Matea Gold and Robert Costa at the Washington Post update the Republican Establishment’s struggle against 2016 frontrunner Donald Trump–and its failure to attract big-money donors such as the Koch brothers or legacy operatives such as Karl Rove.
When Donald Trump landed in Ohio this week, he got a taste of the meager Republican super PAC efforts aimed at him: a 47-second Web video clipping together some of his most provocative comments and a small airplane trailing a banner proclaiming, “Ohioans Can’t Trust Trump.”
As the combative mogul enters his fifth month at the top of the GOP presidential field, attempts to derail him remain anemic, underfunded and unfocused — and they will probably stay that way until the Iowa caucuses in less than 10 weeks.
Most of the party’s financiers and top strategists are sitting on the sidelines. Many are reluctant to spend money against Trump after watching others fumble as they tried to handle his counterpunches. Others, citing past elections, remain confident that the race will eventually pivot away from him early next year.
The political network backed by the billionaire Koch brothers has no plans to take on Trump. American Crossroads, the super PAC co-founded by strategist Karl Rove, is steering clear and fixated on Democratic front-runner Hillary Clinton instead. Right to Rise, the super PAC backing Jeb Bush, is not gearing up to attack Trump either. And major Republican donors, such as hedge-fund manager Paul Singer and the Ricketts family, have shown no interest in supporting the few organizations trying to undercut him.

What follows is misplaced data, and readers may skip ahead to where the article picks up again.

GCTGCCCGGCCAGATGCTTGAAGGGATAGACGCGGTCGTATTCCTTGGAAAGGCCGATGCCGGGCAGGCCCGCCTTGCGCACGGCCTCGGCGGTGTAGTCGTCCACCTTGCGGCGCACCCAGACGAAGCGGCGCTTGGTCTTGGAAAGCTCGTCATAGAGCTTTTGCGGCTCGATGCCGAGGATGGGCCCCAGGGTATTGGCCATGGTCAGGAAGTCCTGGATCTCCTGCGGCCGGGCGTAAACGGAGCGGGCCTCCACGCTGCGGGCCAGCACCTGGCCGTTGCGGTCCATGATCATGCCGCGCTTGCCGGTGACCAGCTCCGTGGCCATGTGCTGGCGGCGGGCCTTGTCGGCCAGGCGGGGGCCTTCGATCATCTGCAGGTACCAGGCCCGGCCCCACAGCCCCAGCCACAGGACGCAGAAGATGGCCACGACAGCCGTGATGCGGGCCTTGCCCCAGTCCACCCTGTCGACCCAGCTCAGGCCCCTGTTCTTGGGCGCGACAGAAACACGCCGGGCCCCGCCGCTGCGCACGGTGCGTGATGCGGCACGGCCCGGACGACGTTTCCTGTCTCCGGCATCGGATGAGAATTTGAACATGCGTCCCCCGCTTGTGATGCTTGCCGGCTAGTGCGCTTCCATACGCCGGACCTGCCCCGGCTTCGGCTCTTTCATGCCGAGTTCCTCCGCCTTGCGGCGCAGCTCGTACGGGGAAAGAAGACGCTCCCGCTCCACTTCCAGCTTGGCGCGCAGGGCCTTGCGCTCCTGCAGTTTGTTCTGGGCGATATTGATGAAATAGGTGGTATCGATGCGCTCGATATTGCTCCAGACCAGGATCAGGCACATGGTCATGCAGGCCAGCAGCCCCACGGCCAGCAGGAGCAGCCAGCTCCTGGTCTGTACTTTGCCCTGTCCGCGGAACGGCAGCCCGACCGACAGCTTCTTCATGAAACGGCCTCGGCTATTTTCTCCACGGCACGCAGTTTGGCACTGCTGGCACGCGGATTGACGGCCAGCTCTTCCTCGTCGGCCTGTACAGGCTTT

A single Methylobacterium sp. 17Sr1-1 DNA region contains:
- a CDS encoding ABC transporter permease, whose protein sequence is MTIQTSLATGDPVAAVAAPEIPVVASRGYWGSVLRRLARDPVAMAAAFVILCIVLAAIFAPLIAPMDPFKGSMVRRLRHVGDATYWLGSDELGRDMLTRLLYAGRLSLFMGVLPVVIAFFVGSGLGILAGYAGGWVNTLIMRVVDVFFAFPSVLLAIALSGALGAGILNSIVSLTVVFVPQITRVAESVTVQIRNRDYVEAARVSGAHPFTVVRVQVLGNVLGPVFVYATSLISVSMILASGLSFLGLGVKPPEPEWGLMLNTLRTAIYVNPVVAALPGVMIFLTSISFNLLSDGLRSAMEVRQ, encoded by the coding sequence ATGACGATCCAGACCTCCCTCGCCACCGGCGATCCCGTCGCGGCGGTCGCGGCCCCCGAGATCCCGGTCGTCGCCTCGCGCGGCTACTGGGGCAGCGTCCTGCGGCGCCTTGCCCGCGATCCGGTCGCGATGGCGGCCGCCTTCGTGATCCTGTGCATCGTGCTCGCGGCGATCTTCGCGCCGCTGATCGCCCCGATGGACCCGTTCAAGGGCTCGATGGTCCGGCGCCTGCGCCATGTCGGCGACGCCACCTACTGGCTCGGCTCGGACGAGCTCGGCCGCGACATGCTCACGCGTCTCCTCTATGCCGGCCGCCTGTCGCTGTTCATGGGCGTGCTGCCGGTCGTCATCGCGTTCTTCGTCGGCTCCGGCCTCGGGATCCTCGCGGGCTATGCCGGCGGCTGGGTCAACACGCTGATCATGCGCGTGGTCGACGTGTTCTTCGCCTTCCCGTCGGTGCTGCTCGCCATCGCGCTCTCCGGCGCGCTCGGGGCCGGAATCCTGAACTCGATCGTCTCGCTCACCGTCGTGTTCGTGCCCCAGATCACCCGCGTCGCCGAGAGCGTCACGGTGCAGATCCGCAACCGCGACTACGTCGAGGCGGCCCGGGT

“It is probably accurate to say there is very little money for these endeavors,” said Liz Mair, a Republican consultant who recently started an anti-Trump group called Trump Card. “Our group has donors and money, but it’s not like we have hundreds of people.”
Trump has reveled in the GOP’s hand-wringing over his candidacy and has taunted groups targeting him as a “disgrace.”
“I think people are surprised that, you know, they’re politicians and they’ve been doing this stuff all their lives. I haven’t. I’ve been a job producer,” Trump said Sunday on ABC’s “This Week.” “I guess they can’t understand what’s happening.”
The absence of a big-money response to Trump is especially striking, given the mounting anxiety among GOP leaders about his lasting dominance in the race and his accumulation of incendiary statements. Some also are wary of trying to short-circuit him in a year when anger toward elites is boiling over.